About Our Wood Finishes and Finishing Process

Our Wood Finishes

Our furniture is finished with a clear catalyzed conversion varnish. Conversion varnish is the most commonly used finish for high-end furniture. When properly cared for, the beauty of the finish will be enjoyed for many generations.

Benefits of a conversion varnish topcoat:

  • Moisture-Resistant: Our finish is resistant to moisture damage. When you spill something on your furniture, simply wipe it up and allow it to dry. For example, if you leave a glass on your furniture overnight, it will likely leave a moisture ring. However, simply dry the liquid and the finish will allow the moisture to dissipate within a few hours. This is not true for the finish used on lower quality furniture.
  • Durable: Our finish is fully cured within 30 days of being applied. Once fully cured, it provides excellent resistance to damage from food, beverages, and common household chemicals.

Guidance for preserving the beauty of your conversion varnish topcoat:

  • Only use wax-free polishes on your topcoat. Polishes with wax can leave a build up which clouds the finish.
  • Avoid cleaners containing bleach which can break down the finish.
  • Avoid cleaners with abrasives which can scratch the finish.
  • Avoid cleaners with ammonia which can discolor the finish.
  • Dyes and ink may discolor the finish. For example, ink and dyes from newspapers and plastic bags may penetrate the finish if they are moist.
  • Conversion varnish is a hard mar-resistant surface, but like any finish on real wood, it can be scratched or damaged without proper care.

The Finishing Process

Each step of the sanding and finishing process varies slightly depending on the finish
shop and type of color. When an unfinished piece of furniture reaches the finish shop, typically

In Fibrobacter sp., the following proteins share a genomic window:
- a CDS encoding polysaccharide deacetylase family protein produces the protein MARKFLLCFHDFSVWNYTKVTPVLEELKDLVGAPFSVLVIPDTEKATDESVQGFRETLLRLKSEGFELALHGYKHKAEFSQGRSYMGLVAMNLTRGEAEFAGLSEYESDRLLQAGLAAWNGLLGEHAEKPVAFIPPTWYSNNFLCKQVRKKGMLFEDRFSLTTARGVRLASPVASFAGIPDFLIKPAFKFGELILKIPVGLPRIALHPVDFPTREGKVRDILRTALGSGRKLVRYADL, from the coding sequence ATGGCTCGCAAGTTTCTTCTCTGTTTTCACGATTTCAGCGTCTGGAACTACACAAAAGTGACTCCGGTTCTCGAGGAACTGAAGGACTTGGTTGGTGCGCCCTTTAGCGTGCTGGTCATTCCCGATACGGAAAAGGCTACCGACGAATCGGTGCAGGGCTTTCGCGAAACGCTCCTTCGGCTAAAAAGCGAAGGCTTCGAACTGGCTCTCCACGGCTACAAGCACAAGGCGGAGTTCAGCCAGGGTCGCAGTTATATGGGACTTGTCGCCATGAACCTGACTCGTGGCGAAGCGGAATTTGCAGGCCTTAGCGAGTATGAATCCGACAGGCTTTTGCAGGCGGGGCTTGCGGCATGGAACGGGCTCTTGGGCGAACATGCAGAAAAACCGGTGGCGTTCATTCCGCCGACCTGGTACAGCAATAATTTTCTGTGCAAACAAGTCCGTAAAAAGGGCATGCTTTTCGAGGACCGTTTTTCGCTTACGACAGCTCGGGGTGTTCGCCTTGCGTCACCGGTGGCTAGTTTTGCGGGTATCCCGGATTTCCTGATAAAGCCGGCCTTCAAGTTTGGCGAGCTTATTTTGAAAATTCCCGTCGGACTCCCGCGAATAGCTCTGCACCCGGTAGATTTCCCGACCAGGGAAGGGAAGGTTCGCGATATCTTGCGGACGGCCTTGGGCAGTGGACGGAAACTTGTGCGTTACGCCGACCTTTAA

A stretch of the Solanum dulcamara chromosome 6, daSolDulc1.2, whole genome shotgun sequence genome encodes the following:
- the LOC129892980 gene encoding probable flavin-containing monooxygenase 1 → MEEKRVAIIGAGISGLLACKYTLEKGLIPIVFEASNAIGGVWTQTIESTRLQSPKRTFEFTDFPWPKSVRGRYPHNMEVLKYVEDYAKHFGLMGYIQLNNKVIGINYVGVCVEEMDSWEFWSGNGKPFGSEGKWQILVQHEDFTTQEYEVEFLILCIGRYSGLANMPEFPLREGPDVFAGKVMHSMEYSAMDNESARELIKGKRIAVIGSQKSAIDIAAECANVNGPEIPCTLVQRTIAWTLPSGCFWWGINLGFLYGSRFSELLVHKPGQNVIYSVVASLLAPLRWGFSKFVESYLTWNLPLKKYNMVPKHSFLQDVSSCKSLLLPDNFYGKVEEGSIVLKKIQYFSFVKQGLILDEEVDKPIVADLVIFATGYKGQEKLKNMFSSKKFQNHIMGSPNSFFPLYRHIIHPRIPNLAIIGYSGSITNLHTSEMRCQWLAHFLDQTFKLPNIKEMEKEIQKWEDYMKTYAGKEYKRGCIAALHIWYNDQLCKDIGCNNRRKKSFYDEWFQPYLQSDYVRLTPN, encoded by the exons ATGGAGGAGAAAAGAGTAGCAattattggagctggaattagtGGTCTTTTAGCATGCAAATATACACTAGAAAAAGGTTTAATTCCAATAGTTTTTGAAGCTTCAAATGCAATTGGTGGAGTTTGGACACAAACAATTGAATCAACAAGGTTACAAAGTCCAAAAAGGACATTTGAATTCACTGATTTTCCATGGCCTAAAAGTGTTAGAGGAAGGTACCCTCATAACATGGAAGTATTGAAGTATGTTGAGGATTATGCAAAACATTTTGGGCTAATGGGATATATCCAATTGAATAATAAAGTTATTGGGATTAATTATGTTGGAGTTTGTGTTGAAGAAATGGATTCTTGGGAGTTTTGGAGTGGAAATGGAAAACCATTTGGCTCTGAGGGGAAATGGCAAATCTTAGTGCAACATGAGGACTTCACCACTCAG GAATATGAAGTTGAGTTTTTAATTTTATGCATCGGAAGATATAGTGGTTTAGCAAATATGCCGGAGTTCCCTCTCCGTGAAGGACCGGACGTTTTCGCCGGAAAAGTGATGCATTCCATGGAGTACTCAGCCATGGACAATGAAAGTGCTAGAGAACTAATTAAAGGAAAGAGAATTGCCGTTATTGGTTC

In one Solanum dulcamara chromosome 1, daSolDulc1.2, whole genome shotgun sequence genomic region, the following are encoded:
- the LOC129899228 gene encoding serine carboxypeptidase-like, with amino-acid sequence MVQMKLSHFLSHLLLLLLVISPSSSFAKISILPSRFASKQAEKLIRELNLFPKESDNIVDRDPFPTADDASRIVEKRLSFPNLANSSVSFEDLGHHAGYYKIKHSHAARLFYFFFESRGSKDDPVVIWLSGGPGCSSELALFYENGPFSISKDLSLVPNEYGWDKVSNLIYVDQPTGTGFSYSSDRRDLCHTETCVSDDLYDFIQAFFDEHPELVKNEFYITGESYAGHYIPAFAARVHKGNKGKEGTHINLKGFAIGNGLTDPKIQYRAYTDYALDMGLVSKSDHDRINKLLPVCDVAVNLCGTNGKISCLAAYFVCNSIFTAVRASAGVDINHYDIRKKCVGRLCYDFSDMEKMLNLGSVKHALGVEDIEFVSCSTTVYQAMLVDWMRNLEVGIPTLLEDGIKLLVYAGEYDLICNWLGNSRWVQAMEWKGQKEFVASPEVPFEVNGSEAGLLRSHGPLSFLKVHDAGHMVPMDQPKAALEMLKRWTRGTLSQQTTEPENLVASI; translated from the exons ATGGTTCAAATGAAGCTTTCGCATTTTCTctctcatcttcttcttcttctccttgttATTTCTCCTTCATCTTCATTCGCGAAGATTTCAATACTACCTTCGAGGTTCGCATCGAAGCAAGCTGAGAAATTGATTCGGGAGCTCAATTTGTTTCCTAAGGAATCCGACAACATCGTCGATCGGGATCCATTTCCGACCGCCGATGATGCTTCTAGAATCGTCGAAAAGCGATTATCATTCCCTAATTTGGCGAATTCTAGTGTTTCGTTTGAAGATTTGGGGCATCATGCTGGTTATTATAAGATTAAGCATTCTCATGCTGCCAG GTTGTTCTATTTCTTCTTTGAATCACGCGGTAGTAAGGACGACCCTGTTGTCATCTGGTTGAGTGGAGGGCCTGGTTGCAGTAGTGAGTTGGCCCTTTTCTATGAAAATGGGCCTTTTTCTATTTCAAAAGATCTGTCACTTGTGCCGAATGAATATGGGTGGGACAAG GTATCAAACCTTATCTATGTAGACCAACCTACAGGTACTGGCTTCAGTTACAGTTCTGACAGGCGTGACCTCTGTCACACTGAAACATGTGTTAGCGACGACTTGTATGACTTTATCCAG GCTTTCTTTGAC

it will go through the following process:

  • Sanding Round #1: Sanding is extremely important to achieve a smooth finish. The
    smallest factors such as sandpaper grit and the direction of sanding motion make a difference in
    the finished piece. The piece is thoroughly cleaned to remove any sandpaper grit or dirt.
  • Finish Coat #1: A color of your choice is sprayed, then wiped. Wiping is crucial to even
    out color variation in the finished piece. Most of our stain colors are a single step process,
    however, many finish shops use colors that require multiple steps. The color is left to cure and
    dry.
  • Finish Coat #2: When the color coat has dried, a clear sealer is sprayed on top. The
    sealer locks in the color and prevents the wood from warping or expanding and contracting.
    Some finish shops will bake the piece in an oven to harden the sealer.
  • Sanding Round #2: The piece is sanded again. This sanding opens the wood pores to
    prepare for the topcoat. The piece is thoroughly cleaned again.
  • Finish Coat #3: A clear catalyzed conversion varnish topcoat is sprayed. “Catalyzed”
    means a catalyst is used to harden and cure the topcoat. The topcoat booth is typically a
    sealed off room with ventilation to prevent dirt or dust from getting into the topcoat. Any dust
    or dirt will create bubbles in the finish. It takes a very steady hand to spray the topcoat to
    prevent runs or bubbles.
  • Curing: The piece is moved to another sealed off room to cure. Some finish shops use
    ovens to bake the finish.